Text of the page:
Jag trodde att du slutat.

English Translation

I thought you quit.

Would it be wrong to say one of these sentences instead?

  • Jag trodde att du slutade.
  • Jag trodde att du hade slutat.

That doesn’t sound quite right, unless you follow up with some kind of time reference, such as “i går”.

That sounds fine.

Fun fact: you can actually abbreviate the sentence a bit further: “Jag trodde du slutat.”

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Interesting. So it doesn’t work quite exactly like with English, where it’s

  • I [simple past tense] that you [simple past tense].
  • Jag [simple past tense] att du [simple past tense].

In Swedish, you’d prefer to use the present perfect or past perfect over the simple past tense? That is, either one of these:

  • Jag trodde att du har slutat.
  • Jag trodde att du hade slutat.

where the ‘har’/‘hade’ (and even the ‘att’) is optional.

This is a difficult question with no definitive answer. I’m sure there are contexts where “att du slutade” will work, but I feel that “hade slutat” is the safest choice, at least with a verb like “sluta”, that has a terminative aspect. But if you take a verb like “ljuga”, it’s natural to say “Jag trodde du ljög” (I thought you lied).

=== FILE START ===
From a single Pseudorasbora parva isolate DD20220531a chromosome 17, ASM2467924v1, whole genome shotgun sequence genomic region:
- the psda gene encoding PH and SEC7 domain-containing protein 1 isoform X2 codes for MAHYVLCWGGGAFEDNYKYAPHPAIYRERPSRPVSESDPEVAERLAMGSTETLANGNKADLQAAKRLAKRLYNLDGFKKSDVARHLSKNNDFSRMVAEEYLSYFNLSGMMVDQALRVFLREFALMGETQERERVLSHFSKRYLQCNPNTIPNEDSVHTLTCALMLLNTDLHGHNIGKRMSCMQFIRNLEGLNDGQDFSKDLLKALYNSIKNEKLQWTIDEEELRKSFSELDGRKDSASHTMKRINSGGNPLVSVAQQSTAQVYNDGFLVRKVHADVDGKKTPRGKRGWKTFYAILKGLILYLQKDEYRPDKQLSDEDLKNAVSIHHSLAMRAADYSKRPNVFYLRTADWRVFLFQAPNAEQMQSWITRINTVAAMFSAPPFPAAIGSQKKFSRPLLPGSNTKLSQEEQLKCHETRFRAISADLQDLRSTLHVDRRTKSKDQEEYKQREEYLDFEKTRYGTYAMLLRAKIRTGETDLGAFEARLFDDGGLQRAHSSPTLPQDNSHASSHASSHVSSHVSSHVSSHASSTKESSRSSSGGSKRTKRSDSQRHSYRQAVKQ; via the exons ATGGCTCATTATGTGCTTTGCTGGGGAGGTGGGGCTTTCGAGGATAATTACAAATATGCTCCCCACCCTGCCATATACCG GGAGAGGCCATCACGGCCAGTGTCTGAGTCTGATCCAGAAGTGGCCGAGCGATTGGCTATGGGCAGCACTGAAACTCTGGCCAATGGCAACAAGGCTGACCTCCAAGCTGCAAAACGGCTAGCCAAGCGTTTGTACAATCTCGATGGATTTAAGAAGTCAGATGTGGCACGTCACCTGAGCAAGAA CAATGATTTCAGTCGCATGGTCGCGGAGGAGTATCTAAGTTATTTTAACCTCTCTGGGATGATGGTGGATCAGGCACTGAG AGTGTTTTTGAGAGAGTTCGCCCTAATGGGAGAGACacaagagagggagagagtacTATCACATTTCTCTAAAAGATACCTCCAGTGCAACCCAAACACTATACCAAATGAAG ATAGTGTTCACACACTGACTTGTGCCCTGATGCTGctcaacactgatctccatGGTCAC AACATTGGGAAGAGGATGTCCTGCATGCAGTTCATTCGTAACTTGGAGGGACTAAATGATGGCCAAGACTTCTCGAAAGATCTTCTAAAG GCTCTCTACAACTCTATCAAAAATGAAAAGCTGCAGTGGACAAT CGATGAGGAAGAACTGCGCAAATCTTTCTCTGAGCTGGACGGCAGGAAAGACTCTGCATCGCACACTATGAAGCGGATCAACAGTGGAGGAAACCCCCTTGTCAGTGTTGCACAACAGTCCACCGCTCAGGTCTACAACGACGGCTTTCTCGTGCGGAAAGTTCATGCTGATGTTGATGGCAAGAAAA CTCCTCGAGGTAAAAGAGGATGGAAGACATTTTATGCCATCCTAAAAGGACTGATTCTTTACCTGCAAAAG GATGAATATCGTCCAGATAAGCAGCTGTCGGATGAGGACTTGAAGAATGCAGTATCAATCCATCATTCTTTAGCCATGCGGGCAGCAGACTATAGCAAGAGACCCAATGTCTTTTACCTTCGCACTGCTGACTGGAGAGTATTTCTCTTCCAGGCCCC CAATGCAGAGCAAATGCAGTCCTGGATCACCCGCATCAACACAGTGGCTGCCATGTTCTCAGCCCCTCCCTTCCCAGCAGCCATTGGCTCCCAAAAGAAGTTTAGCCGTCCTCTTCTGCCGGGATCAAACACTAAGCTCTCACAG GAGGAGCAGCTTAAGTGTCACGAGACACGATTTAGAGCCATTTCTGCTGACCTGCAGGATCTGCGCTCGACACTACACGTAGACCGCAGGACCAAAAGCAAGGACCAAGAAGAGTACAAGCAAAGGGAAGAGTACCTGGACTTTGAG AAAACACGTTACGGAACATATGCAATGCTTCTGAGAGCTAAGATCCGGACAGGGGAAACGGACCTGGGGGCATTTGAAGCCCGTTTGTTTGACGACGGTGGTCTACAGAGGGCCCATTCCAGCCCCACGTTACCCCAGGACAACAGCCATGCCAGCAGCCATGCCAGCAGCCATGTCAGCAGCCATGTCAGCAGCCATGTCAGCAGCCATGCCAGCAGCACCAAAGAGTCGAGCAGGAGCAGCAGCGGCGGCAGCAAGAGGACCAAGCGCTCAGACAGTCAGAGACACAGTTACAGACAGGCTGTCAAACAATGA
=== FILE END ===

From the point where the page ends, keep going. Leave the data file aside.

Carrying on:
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Interesting. Thanks for elaborating (and sorry for the late reply).

Let’s say, for example, you want to quit smoking. You could do this in two different ways:

  • stop completely from one day to the next; starting tomorrow, you will never smoke again
  • slowly fading out; today, you smoke 10 cigarettes; tomorrow only 9; the day after that only 8, and so on

Could one say that you use

  • “hade slutat” to convey that one beautiful day you simply stopped, from one day to the next
  • and “slutade” if you wanted to convey the slowly fading process, that each day you reduced a bit more until eventually you finally arrived at zero?

It could be either that or a process; the important thing is that you had stopped.

No, to convey that you would have to say something like “höll på med att sluta”.